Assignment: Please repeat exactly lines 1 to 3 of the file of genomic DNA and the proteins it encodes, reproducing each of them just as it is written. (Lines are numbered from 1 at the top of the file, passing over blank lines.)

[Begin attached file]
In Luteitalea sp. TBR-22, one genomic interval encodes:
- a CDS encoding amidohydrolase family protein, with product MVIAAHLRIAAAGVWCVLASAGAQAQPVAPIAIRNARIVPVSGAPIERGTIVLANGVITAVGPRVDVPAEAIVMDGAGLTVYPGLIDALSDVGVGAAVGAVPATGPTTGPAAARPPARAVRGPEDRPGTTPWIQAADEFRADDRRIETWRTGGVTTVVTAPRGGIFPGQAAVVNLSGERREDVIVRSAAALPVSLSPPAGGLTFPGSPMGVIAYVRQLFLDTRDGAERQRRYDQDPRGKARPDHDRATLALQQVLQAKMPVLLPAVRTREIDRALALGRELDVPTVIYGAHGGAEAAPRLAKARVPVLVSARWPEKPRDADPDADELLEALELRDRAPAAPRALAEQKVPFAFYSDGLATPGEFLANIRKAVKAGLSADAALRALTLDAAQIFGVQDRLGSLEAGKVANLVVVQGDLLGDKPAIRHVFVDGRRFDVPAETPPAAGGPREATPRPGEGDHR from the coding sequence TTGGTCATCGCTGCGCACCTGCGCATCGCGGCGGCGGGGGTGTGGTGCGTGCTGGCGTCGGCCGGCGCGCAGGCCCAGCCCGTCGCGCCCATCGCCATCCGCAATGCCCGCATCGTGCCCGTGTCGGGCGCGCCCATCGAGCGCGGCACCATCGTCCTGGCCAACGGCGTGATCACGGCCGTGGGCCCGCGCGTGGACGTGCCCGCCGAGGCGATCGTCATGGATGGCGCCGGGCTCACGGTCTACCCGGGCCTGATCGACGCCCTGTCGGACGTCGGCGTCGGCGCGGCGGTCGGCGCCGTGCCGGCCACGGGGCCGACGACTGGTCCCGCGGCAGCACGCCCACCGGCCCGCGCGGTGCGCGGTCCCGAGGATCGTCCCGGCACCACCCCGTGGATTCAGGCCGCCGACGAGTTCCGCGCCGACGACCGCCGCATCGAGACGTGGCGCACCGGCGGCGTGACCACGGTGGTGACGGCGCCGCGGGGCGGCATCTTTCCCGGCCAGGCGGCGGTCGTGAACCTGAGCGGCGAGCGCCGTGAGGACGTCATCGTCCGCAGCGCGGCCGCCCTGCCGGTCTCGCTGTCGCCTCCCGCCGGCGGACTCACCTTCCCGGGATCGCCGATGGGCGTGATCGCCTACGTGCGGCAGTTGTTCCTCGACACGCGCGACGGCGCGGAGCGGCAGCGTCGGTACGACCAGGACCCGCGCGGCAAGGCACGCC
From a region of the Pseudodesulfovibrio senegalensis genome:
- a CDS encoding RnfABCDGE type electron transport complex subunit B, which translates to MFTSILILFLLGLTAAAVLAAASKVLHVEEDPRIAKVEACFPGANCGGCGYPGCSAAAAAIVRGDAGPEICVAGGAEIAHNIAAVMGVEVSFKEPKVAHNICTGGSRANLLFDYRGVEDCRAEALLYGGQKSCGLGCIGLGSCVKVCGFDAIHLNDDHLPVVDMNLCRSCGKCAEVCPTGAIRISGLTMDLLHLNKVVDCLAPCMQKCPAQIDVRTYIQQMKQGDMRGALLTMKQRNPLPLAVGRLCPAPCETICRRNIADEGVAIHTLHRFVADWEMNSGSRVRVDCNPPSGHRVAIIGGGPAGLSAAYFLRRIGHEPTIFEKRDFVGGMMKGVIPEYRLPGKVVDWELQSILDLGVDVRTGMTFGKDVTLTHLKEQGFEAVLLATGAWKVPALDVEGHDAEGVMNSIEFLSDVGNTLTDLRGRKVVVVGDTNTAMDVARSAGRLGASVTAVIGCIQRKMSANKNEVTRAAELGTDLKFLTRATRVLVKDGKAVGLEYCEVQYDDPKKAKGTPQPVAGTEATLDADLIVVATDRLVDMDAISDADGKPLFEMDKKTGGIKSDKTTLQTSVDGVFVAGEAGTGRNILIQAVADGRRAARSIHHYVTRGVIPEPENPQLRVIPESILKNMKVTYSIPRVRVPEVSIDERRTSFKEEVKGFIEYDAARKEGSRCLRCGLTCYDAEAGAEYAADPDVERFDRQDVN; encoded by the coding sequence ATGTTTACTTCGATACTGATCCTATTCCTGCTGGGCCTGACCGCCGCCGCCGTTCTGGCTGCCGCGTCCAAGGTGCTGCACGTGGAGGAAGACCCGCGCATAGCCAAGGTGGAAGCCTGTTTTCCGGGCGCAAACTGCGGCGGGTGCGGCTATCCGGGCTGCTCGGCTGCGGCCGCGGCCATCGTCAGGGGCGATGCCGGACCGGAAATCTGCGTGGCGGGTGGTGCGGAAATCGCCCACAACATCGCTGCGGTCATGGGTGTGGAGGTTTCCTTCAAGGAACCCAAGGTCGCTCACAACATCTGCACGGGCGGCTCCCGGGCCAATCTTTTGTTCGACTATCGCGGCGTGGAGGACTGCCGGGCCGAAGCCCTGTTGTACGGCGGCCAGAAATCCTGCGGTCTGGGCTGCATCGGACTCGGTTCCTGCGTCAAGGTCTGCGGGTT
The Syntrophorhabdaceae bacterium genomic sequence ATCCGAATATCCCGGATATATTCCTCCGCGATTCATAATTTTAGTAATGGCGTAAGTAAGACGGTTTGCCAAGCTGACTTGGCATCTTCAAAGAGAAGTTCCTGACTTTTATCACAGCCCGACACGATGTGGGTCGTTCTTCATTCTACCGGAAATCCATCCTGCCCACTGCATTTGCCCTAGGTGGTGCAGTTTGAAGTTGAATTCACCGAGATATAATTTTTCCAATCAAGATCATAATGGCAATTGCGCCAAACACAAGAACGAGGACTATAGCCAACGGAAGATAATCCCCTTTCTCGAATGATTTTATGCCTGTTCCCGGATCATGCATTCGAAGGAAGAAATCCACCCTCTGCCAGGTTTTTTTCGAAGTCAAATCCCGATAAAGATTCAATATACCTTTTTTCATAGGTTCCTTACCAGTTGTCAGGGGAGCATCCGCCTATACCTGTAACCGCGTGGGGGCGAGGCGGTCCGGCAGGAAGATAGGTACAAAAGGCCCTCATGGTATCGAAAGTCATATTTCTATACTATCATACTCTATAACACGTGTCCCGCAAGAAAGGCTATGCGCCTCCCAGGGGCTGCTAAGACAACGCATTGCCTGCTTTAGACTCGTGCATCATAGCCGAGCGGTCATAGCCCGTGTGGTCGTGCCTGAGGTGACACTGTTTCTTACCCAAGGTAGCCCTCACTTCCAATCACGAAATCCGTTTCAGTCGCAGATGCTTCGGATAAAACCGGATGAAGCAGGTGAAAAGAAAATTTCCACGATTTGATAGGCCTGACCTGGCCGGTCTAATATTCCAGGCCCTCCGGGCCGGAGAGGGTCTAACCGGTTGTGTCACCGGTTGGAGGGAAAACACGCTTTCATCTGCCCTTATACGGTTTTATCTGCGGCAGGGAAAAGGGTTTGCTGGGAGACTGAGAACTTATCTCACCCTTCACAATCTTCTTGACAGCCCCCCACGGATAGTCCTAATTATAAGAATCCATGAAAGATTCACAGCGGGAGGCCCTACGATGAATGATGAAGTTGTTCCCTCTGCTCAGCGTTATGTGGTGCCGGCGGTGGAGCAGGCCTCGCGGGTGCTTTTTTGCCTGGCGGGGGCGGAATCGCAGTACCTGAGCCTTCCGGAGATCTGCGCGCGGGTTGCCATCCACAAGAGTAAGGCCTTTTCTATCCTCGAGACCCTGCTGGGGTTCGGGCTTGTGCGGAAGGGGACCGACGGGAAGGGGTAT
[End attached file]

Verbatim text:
In Luteitalea sp. TBR-22, one genomic interval encodes:
- a CDS encoding amidohydrolase family protein, with product MVIAAHLRIAAAGVWCVLASAGAQAQPVAPIAIRNARIVPVSGAPIERGTIVLANGVITAVGPRVDVPAEAIVMDGAGLTVYPGLIDALSDVGVGAAVGAVPATGPTTGPAAARPPARAVRGPEDRPGTTPWIQAADEFRADDRRIETWRTGGVTTVVTAPRGGIFPGQAAVVNLSGERREDVIVRSAAALPVSLSPPAGGLTFPGSPMGVIAYVRQLFLDTRDGAERQRRYDQDPRGKARPDHDRATLALQQVLQAKMPVLLPAVRTREIDRALALGRELDVPTVIYGAHGGAEAAPRLAKARVPVLVSARWPEKPRDADPDADELLEALELRDRAPAAPRALAEQKVPFAFYSDGLATPGEFLANIRKAVKAGLSADAALRALTLDAAQIFGVQDRLGSLEAGKVANLVVVQGDLLGDKPAIRHVFVDGRRFDVPAETPPAAGGPREATPRPGEGDHR from the coding sequence TTGGTCATCGCTGCGCACCTGCGCATCGCGGCGGCGGGGGTGTGGTGCGTGCTGGCGTCGGCCGGCGCGCAGGCCCAGCCCGTCGCGCCCATCGCCATCCGCAATGCCCGCATCGTGCCCGTGTCGGGCGCGCCCATCGAGCGCGGCACCATCGTCCTGGCCAACGGCGTGATCACGGCCGTGGGCCCGCGCGTGGACGTGCCCGCCGAGGCGATCGTCATGGATGGCGCCGGGCTCACGGTCTACCCGGGCCTGATCGACGCCCTGTCGGACGTCGGCGTCGGCGCGGCGGTCGGCGCCGTGCCGGCCACGGGGCCGACGACTGGTCCCGCGGCAGCACGCCCACCGGCCCGCGCGGTGCGCGGTCCCGAGGATCGTCCCGGCACCACCCCGTGGATTCAGGCCGCCGACGAGTTCCGCGCCGACGACCGCCGCATCGAGACGTGGCGCACCGGCGGCGTGACCACGGTGGTGACGGCGCCGCGGGGCGGCATCTTTCCCGGCCAGGCGGCGGTCGTGAACCTGAGCGGCGAGCGCCGTGAGGACGTCATCGTCCGCAGCGCGGCCGCCCTGCCGGTCTCGCTGTCGCCTCCCGCCGGCGGACTCACCTTCCCGGGATCGCCGATGGGCGTGATCGCCTACGTGCGGCAGTTGTTCCTCGACACGCGCGACGGCGCGGAGCGGCAGCGTCGGTACGACCAGGACCCGCGCGGCAAGGCACGCC
From a region of the Pseudodesulfovibrio senegalensis genome: